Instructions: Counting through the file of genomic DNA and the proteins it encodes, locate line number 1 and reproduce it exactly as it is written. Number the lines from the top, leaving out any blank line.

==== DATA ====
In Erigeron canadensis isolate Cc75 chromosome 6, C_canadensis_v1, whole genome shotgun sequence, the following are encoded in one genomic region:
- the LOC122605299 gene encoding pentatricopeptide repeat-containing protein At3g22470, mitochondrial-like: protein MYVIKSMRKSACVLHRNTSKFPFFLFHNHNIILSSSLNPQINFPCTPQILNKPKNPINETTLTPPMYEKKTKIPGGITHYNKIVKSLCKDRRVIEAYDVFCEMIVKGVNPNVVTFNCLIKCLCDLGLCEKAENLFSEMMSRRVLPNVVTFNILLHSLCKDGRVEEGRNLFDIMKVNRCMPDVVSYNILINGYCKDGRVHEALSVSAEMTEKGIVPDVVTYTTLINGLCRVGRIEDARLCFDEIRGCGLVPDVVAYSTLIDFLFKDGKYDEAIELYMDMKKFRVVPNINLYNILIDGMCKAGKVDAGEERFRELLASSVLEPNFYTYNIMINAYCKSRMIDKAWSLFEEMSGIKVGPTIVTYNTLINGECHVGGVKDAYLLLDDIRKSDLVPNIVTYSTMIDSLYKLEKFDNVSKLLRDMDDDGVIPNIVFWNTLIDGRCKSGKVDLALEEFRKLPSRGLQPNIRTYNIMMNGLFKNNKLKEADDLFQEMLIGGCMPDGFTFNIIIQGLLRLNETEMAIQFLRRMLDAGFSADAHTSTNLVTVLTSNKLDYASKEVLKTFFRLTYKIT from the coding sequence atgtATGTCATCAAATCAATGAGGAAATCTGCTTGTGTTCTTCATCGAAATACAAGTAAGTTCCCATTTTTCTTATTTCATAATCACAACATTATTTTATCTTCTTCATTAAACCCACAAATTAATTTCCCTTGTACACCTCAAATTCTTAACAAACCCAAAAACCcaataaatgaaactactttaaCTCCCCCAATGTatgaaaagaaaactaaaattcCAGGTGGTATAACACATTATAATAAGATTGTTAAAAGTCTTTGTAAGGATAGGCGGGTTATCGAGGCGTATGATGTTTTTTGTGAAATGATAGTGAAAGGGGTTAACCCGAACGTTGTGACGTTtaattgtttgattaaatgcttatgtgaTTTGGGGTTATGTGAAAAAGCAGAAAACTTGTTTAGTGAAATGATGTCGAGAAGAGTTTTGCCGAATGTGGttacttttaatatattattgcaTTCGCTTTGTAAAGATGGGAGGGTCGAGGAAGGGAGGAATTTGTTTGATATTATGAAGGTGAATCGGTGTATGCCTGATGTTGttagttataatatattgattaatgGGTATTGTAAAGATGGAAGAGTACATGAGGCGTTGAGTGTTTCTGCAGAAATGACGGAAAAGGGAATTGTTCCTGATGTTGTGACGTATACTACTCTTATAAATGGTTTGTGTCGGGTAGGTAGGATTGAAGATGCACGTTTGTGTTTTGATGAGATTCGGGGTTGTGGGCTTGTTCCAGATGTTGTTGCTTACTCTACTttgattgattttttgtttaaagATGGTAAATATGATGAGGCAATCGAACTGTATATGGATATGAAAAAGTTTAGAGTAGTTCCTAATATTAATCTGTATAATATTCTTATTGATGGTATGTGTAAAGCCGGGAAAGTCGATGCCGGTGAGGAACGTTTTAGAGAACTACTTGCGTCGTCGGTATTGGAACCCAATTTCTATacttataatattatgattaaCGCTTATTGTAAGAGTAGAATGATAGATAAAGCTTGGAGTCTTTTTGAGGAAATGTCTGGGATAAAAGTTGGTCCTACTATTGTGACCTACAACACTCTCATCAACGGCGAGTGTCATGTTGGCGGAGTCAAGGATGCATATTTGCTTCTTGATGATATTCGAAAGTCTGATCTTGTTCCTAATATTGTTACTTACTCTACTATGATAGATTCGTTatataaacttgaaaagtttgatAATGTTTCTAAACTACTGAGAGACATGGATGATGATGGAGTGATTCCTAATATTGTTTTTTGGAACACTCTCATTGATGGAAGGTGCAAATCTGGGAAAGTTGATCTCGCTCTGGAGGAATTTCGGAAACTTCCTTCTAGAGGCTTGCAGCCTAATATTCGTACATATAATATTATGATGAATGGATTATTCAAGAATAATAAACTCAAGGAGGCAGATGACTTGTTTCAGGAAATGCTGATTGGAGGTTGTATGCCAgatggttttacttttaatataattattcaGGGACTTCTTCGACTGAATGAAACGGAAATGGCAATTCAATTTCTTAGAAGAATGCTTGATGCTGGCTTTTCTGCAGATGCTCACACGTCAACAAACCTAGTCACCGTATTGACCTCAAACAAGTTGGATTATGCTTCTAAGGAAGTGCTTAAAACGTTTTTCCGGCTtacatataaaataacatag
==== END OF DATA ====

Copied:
In Erigeron canadensis isolate Cc75 chromosome 6, C_canadensis_v1, whole genome shotgun sequence, the following are encoded in one genomic region: